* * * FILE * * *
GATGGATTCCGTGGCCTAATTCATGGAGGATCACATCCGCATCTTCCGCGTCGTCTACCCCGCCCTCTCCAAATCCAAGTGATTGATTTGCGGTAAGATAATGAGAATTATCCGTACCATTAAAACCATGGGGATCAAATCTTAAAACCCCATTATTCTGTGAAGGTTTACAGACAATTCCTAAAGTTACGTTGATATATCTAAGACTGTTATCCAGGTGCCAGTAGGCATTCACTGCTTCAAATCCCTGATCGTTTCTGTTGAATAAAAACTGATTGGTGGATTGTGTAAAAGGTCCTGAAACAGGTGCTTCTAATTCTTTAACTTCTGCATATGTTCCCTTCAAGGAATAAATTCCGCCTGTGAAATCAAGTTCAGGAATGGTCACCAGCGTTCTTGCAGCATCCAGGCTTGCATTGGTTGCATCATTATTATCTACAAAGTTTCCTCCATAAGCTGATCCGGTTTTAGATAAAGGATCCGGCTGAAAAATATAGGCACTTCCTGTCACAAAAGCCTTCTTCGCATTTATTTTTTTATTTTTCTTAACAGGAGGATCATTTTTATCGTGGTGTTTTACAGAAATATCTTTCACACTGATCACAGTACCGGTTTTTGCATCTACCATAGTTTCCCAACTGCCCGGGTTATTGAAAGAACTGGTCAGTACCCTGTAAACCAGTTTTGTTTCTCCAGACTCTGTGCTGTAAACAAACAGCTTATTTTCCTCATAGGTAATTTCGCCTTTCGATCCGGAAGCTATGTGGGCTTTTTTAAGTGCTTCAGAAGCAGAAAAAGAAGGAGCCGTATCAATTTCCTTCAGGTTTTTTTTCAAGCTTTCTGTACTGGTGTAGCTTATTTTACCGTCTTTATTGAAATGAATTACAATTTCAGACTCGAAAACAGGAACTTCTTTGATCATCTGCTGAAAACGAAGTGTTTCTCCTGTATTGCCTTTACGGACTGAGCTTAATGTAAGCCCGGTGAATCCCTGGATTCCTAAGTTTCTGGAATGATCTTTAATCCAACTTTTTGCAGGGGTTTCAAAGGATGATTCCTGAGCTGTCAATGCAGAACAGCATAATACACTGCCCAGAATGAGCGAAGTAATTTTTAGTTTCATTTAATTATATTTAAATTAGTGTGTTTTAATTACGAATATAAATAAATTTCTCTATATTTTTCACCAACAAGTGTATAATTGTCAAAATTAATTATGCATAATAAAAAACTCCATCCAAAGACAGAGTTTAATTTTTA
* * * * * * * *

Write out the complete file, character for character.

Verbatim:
GATGGATTCCGTGGCCTAATTCATGGAGGATCACATCCGCATCTTCCGCGTCGTCTACCCCGCCCTCTCCAAATCCAAGTGATTGATTTGCGGTAAGATAATGAGAATTATCCGTACCATTAAAACCATGGGGATCAAATCTTAAAACCCCATTATTCTGTGAAGGTTTACAGACAATTCCTAAAGTTACGTTGATATATCTAAGACTGTTATCCAGGTGCCAGTAGGCATTCACTGCTTCAAATCCCTGATCGTTTCTGTTGAATAAAAACTGATTGGTGGATTGTGTAAAAGGTCCTGAAACAGGTGCTTCTAATTCTTTAACTTCTGCATATGTTCCCTTCAAGGAATAAATTCCGCCTGTGAAATCAAGTTCAGGAATGGTCACCAGCGTTCTTGCAGCATCCAGGCTTGCATTGGTTGCATCATTATTATCTACAAAGTTTCCTCCATAAGCTGATCCGGTTTTAGATAAAGGATCCGGCTGAAAAATATAGGCACTTCCTGTCACAAAAGCCTTCTTCGCATTTATTTTTTTATTTTTCTTAACAGGAGGATCATTTTTATCGTGGTGTTTTACAGAAATATCTTTCACACTGATCACAGTACCGGTTTTTGCATCTACCATAGTTTCCCAACTGCCCGGGTTATTGAAAGAACTGGTCAGTACCCTGTAAACCAGTTTTGTTTCTCCAGACTCTGTGCTGTAAACAAACAGCTTATTTTCCTCATAGGTAATTTCGCCTTTCGATCCGGAAGCTATGTGGGCTTTTTTAAGTGCTTCAGAAGCAGAAAAAGAAGGAGCCGTATCAATTTCCTTCAGGTTTTTTTTCAAGCTTTCTGTACTGGTGTAGCTTATTTTACCGTCTTTATTGAAATGAATTACAATTTCAGACTCGAAAACAGGAACTTCTTTGATCATCTGCTGAAAACGAAGTGTTTCTCCTGTATTGCCTTTACGGACTGAGCTTAATGTAAGCCCGGTGAATCCCTGGATTCCTAAGTTTCTGGAATGATCTTTAATCCAACTTTTTGCAGGGGTTTCAAAGGATGATTCCTGAGCTGTCAATGCAGAACAGCATAATACACTGCCCAGAATGAGCGAAGTAATTTTTAGTTTCATTTAATTATATTTAAATTAGTGTGTTTTAATTACGAATATAAATAAATTTCTCTATATTTTTCACCAACAAGTGTATAATTGTCAAAATTAATTATGCATAATAAAAAACTCCATCCAAAGACAGAGTTTAATTTTTA